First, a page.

A Companion to the Anthropology of American Indians
December 2004, Wiley-Blackwell
A Companion to the Anthropology of American Indians contains 27 original contributions by leading scholars who work actively as researchers in American Indian communities, or on the topic of American Indians. The book summarizes the state of anthropological knowledge of Indian peoples, as well as the history that got us to this point.
Treated here is the full range of American Indian anthropology: from ecological and political-economic questions to topics concerning religion, language, and expressive culture. Each chapter provides definitive coverage of its topic while situating ethnographic and ethnohistorical data in a broader framework. This framework includes the linked histories of American Indians and anthropology, the role of continued native resistance in changing both the situation of Indian people and the content of anthropology, and the potential role of anthropology in an anti-colonial project that speaks to the pressing concerns of contemporary Indians.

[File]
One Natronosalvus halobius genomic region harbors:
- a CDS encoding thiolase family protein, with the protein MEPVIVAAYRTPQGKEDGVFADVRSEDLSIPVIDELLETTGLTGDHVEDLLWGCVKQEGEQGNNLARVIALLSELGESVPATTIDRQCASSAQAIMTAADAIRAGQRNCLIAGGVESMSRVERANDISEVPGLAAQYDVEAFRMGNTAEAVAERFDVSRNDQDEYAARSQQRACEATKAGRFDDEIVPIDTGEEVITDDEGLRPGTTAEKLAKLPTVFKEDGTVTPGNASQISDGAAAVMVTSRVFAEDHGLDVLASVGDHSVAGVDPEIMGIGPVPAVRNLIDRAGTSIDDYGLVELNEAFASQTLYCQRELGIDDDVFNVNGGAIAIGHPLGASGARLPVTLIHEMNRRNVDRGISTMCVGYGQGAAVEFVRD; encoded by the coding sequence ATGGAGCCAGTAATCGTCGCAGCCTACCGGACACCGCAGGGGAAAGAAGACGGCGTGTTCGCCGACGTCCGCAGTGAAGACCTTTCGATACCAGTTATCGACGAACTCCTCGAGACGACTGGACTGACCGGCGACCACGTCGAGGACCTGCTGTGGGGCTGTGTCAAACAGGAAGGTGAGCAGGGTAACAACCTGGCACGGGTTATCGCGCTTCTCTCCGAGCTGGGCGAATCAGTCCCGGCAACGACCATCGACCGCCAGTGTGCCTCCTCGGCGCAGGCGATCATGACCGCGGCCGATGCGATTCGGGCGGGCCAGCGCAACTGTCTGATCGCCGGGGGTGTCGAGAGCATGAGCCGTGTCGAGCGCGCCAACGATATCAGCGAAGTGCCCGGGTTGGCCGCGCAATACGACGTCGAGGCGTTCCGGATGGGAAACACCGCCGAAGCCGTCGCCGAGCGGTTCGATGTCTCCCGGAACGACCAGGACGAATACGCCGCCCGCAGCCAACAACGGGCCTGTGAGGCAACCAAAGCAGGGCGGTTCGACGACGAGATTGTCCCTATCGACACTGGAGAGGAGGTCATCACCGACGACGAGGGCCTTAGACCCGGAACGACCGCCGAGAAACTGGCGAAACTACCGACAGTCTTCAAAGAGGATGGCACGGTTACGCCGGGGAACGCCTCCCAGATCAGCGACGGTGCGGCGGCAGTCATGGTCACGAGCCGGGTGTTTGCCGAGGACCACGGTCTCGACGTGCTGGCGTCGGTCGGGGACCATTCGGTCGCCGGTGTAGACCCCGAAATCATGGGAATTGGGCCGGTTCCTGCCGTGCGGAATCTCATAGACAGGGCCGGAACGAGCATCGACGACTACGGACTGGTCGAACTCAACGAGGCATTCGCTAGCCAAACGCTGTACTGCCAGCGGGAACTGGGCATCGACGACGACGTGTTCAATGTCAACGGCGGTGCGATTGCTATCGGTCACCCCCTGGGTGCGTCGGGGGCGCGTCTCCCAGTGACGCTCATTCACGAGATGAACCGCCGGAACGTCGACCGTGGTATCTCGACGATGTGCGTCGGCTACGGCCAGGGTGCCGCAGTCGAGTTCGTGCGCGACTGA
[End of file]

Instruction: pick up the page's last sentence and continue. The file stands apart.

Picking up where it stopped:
Notes on Contributors.
Introduction: What is the 'Anthropology' of 'American Indians'?.
Part I: Environments and Populations.
Part II: Political, Social, and Economic Organization.
Part III: Knowledge and Expressive Culture.
Part IV: Colonialism, Native Sovereignty, Law, and Policy.
Part V: Cultural Politics and the Colonial Situation.
Part VI: Anthropological Method and Postcolonial Practice.
- Surveys the full range of American Indian anthropology: from ecological and political-economic questions to topics concerning religion, language, and expressive culture
- Each chapter provides definitive coverage of its topic, as well as situating ethnographic and ethnohistorical data into larger frameworks
- Explores anthropology’s contribution to knowledge, its historic and ongoing complicities with colonialism, and its political and ethical obligations toward the people 'studied'
"Biolsi has produced a rich and comprehensive overview of the field by drawing on senior figures and younger scholars, academics and public intellectuals, and Native and non-Native voices. This volume is required reading for anyone wishing to enter, revisit, or advance the practice of Native American anthropology."
Philip Deloria, University of Michigan
"This invaluable volume offers the perspectives of individuals whose intellectual, social, emotional, and pragmatic commitment to better understanding our world have earned the respect and attention of Native and non-Native audiences."
Tsianina Lomawaima, University of Arizona
"This is a sterling compilation, expertly edited, that interrogates the dynamic and often contentious relationship between indigenous peoples and anthropologists."
David Wilkins, University of Minnesota